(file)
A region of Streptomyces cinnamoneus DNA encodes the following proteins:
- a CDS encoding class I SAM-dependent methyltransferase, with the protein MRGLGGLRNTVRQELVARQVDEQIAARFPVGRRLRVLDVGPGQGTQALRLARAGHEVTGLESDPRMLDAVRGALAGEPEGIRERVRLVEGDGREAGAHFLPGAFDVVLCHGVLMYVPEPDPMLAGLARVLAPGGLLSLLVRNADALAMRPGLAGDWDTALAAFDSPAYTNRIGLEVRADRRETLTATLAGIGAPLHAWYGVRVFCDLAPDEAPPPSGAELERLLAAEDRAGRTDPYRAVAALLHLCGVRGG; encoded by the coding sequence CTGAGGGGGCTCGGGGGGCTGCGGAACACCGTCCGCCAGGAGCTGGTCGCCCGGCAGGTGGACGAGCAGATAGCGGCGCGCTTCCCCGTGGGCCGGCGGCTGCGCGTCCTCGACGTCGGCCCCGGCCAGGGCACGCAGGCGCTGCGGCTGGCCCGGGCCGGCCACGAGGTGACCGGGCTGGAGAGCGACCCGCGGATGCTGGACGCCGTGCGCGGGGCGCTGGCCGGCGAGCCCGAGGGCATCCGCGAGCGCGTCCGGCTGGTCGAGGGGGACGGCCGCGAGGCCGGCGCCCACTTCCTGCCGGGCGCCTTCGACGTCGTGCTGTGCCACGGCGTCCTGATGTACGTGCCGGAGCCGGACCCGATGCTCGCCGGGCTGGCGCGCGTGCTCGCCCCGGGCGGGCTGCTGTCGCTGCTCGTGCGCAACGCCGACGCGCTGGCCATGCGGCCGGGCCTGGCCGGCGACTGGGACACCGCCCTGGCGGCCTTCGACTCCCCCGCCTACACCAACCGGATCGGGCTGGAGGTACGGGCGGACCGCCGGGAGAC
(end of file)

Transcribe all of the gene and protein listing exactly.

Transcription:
A region of Streptomyces cinnamoneus DNA encodes the following proteins:
- a CDS encoding class I SAM-dependent methyltransferase, with the protein MRGLGGLRNTVRQELVARQVDEQIAARFPVGRRLRVLDVGPGQGTQALRLARAGHEVTGLESDPRMLDAVRGALAGEPEGIRERVRLVEGDGREAGAHFLPGAFDVVLCHGVLMYVPEPDPMLAGLARVLAPGGLLSLLVRNADALAMRPGLAGDWDTALAAFDSPAYTNRIGLEVRADRRETLTATLAGIGAPLHAWYGVRVFCDLAPDEAPPPSGAELERLLAAEDRAGRTDPYRAVAALLHLCGVRGG; encoded by the coding sequence CTGAGGGGGCTCGGGGGGCTGCGGAACACCGTCCGCCAGGAGCTGGTCGCCCGGCAGGTGGACGAGCAGATAGCGGCGCGCTTCCCCGTGGGCCGGCGGCTGCGCGTCCTCGACGTCGGCCCCGGCCAGGGCACGCAGGCGCTGCGGCTGGCCCGGGCCGGCCACGAGGTGACCGGGCTGGAGAGCGACCCGCGGATGCTGGACGCCGTGCGCGGGGCGCTGGCCGGCGAGCCCGAGGGCATCCGCGAGCGCGTCCGGCTGGTCGAGGGGGACGGCCGCGAGGCCGGCGCCCACTTCCTGCCGGGCGCCTTCGACGTCGTGCTGTGCCACGGCGTCCTGATGTACGTGCCGGAGCCGGACCCGATGCTCGCCGGGCTGGCGCGCGTGCTCGCCCCGGGCGGGCTGCTGTCGCTGCTCGTGCGCAACGCCGACGCGCTGGCCATGCGGCCGGGCCTGGCCGGCGACTGGGACACCGCCCTGGCGGCCTTCGACTCCCCCGCCTACACCAACCGGATCGGGCTGGAGGTACGGGCGGACCGCCGGGAGAC